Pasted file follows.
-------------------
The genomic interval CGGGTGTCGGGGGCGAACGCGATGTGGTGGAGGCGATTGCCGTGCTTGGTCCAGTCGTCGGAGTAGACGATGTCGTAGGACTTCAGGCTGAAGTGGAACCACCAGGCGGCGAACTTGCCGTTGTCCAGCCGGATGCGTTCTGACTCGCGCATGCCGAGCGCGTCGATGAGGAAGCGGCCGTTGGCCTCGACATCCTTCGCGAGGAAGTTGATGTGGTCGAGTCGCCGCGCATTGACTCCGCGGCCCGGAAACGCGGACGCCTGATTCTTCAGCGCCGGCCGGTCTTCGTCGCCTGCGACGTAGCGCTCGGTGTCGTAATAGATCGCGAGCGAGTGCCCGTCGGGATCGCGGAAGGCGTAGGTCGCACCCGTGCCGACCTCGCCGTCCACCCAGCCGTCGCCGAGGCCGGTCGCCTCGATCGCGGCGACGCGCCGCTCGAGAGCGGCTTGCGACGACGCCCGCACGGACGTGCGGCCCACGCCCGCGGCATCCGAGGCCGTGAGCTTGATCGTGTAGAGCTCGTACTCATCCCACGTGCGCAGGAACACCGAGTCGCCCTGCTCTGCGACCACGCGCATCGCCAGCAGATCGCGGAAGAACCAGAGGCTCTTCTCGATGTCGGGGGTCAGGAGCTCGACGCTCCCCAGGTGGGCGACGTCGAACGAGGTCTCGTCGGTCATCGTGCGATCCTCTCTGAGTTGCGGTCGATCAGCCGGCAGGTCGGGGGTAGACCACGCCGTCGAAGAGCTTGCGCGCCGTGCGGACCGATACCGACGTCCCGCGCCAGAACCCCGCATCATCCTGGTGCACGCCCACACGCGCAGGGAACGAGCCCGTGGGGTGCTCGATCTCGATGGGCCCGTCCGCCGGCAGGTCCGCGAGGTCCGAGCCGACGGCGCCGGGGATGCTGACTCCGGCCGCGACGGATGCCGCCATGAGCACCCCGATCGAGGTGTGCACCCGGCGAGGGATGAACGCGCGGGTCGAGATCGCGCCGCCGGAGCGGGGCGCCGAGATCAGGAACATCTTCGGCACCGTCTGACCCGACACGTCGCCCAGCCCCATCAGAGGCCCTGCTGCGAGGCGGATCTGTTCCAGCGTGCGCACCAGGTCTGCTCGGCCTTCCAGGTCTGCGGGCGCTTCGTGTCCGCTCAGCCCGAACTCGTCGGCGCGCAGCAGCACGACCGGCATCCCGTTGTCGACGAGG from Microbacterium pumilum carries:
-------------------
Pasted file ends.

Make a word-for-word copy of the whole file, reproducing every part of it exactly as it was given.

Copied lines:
The genomic interval CGGGTGTCGGGGGCGAACGCGATGTGGTGGAGGCGATTGCCGTGCTTGGTCCAGTCGTCGGAGTAGACGATGTCGTAGGACTTCAGGCTGAAGTGGAACCACCAGGCGGCGAACTTGCCGTTGTCCAGCCGGATGCGTTCTGACTCGCGCATGCCGAGCGCGTCGATGAGGAAGCGGCCGTTGGCCTCGACATCCTTCGCGAGGAAGTTGATGTGGTCGAGTCGCCGCGCATTGACTCCGCGGCCCGGAAACGCGGACGCCTGATTCTTCAGCGCCGGCCGGTCTTCGTCGCCTGCGACGTAGCGCTCGGTGTCGTAATAGATCGCGAGCGAGTGCCCGTCGGGATCGCGGAAGGCGTAGGTCGCACCCGTGCCGACCTCGCCGTCCACCCAGCCGTCGCCGAGGCCGGTCGCCTCGATCGCGGCGACGCGCCGCTCGAGAGCGGCTTGCGACGACGCCCGCACGGACGTGCGGCCCACGCCCGCGGCATCCGAGGCCGTGAGCTTGATCGTGTAGAGCTCGTACTCATCCCACGTGCGCAGGAACACCGAGTCGCCCTGCTCTGCGACCACGCGCATCGCCAGCAGATCGCGGAAGAACCAGAGGCTCTTCTCGATGTCGGGGGTCAGGAGCTCGACGCTCCCCAGGTGGGCGACGTCGAACGAGGTCTCGTCGGTCATCGTGCGATCCTCTCTGAGTTGCGGTCGATCAGCCGGCAGGTCGGGGGTAGACCACGCCGTCGAAGAGCTTGCGCGCCGTGCGGACCGATACCGACGTCCCGCGCCAGAACCCCGCATCATCCTGGTGCACGCCCACACGCGCAGGGAACGAGCCCGTGGGGTGCTCGATCTCGATGGGCCCGTCCGCCGGCAGGTCCGCGAGGTCCGAGCCGACGGCGCCGGGGATGCTGACTCCGGCCGCGACGGATGCCGCCATGAGCACCCCGATCGAGGTGTGCACCCGGCGAGGGATGAACGCGCGGGTCGAGATCGCGCCGCCGGAGCGGGGCGCCGAGATCAGGAACATCTTCGGCACCGTCTGACCCGACACGTCGCCCAGCCCCATCAGAGGCCCTGCTGCGAGGCGGATCTGTTCCAGCGTGCGCACCAGGTCTGCTCGGCCTTCCAGGTCTGCGGGCGCTTCGTGTCCGCTCAGCCCGAACTCGTCGGCGCGCAGCAGCACGACCGGCATCCCGTTGTCGACGAGG from Microbacterium pumilum carries: